We’re delighted to announce our continued commitment to revolutionise the treatment of Type 1 diabetes, by awarding £490,000 – in partnership with JDRF – to fund the next generation of immunotherapy research.
Immunotherapies are treatments designed to retrain the immune system to stop or prevent the immune attack that causes Type 1 diabetes. In the last 15 years, these types of treatments have become routine for autoimmune conditions, such as rheumatoid arthritis and psoriasis, but Type 1 diabetes has been left behind. We’re working to change this.
In order for new treatments to reach people with Type 1 diabetes, they need to be tested in clinical trials. Our new funding will aim to fast-track this process – and make immunotherapies a reality sooner – by supporting the Type 1 Diabetes UK Immunotherapy Consortium for a further three years. This network of top scientists and facilities was set up in 2015 when we invested £2.8 million, with further co-funding from JDRF.
Professor Colin Dayan, who will expand the Immunotherapy Consortium with the new award, said:
“We will focus on making immunotherapy research bigger, smarter and faster. We plan to increase the number of clinical trials being run in the UK and make each trial more efficient, so they can be conducted in half the time and with half the number of volunteers. This will enable us to collect the evidence required to get an immunotherapy licenced, and made available in the diabetes clinic, sooner than is currently possible.”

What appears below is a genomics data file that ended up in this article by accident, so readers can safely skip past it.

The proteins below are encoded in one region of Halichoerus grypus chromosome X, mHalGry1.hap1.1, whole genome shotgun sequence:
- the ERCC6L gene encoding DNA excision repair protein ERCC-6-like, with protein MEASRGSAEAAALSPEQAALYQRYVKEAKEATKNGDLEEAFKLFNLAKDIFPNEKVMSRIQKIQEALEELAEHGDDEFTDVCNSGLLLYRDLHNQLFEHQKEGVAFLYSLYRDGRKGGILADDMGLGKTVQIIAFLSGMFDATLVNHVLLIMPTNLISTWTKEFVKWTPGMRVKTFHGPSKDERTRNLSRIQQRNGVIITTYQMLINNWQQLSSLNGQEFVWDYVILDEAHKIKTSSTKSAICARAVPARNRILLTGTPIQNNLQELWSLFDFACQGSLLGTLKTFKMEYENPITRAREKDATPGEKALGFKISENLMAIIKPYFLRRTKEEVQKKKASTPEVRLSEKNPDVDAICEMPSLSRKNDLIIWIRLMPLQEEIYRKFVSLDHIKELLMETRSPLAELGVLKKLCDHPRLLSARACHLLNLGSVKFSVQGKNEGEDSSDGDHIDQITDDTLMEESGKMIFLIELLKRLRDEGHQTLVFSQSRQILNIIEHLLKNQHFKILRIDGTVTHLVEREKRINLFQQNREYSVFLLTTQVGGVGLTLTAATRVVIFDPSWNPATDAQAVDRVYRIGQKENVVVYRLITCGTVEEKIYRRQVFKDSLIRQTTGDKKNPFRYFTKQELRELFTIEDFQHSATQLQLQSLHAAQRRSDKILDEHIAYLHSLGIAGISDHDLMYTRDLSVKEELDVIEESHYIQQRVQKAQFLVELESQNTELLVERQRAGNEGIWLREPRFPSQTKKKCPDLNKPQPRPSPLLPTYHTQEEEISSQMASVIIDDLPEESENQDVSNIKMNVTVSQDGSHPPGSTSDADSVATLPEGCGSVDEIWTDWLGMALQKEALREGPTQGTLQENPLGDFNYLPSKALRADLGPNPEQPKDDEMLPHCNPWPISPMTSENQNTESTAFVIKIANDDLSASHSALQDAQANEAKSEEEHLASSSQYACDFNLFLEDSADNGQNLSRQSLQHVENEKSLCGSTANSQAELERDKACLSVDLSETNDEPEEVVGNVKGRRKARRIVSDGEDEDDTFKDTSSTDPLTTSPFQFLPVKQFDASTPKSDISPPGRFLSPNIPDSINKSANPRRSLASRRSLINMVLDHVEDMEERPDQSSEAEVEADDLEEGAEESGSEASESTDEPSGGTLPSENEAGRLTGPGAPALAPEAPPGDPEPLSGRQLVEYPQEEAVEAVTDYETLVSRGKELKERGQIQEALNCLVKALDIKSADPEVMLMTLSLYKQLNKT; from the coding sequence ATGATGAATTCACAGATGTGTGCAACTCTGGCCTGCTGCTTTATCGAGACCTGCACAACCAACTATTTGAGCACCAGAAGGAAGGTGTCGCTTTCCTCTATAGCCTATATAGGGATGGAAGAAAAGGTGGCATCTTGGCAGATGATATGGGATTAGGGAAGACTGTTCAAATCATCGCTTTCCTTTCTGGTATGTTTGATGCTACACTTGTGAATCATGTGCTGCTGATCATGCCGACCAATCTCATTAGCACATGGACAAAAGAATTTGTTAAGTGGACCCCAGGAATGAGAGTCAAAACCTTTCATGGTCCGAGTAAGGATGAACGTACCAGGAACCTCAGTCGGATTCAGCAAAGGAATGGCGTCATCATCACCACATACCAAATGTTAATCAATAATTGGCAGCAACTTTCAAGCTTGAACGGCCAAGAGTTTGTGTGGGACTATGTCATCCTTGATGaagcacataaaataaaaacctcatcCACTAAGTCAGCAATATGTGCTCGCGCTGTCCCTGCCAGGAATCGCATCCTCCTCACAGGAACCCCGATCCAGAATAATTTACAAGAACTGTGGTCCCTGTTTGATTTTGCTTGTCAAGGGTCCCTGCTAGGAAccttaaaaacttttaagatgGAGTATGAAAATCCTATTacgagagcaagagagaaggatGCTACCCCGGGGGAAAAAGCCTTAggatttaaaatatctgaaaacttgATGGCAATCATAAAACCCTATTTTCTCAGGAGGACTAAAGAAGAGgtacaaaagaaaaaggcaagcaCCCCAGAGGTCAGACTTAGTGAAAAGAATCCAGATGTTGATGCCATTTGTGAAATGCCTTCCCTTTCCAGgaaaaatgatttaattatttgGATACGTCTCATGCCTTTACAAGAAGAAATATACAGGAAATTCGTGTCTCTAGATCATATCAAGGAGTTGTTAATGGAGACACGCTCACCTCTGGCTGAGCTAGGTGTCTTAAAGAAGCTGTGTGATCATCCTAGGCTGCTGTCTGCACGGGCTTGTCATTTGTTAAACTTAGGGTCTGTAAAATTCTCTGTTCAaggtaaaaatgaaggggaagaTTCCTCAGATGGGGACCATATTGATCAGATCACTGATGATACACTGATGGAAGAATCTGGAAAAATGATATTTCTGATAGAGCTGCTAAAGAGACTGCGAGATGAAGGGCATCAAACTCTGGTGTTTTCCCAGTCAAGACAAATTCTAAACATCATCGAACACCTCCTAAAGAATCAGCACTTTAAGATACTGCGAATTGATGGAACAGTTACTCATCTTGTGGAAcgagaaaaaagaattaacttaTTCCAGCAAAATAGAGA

So far, the consortium has increased the number of people with Type 1 diabetes taking part in vital research five-fold, completed three ground-breaking clinical trials and is currently running nine more. It now aims to have a clinical trial centre within 50 miles of half of the UK population, so that more children and adults with Type 1 diabetes can take part in vital research; speeding up the development of new treatments.
Across the UK there are approximately 10,000 people every year diagnosed with Type 1 diabetes. A licensed immunotherapy could allow doctors to intervene quickly at diagnosis, to treat the underlying cause of their condition and help protect the insulin-producing cells in their pancreas that are still functioning.
Ruby Wain was diagnosed with Type 1 diabetes in 2017 and took part in one of the consortium’s trials soon after. She said:
“My doctor has told me I’m still making some of my own insulin, so my pancreas is still doing some of the work for me. It’s hard to say what would be the case if I hadn’t taken part in the trial, but I’m really glad I did. That extra support right at the start was invaluable for me.”
Scientists believe, in the future, immunotherapies could also be given to people at high risk of getting Type 1 diabetes, before any of their insulin-producing cells have been destroyed, to try and stop the condition from developing. And they could potentially form part of a cure for people already living with Type 1 diabetes.
Dr Elizabeth Robertson, Director of Research at Diabetes UK, said:
“Our new funding builds upon the excellent work undertaken to date by the Immunotherapy Consortium, enabling UK scientists to take bold steps and make sure the benefits of research reach people with Type 1 diabetes as soon as possible.
“Immunotherapies would represent a major shift in the way we combat Type 1 diabetes – moving us from treating the symptoms to treating the cause. In the future, this could mean we have ways of halting the immune system’s attack in people newly diagnosed, potentially protecting them against serious complications, and of preventing the immune attack entirely in people at risk – helping to make Type 1 diabetes a condition of the past.”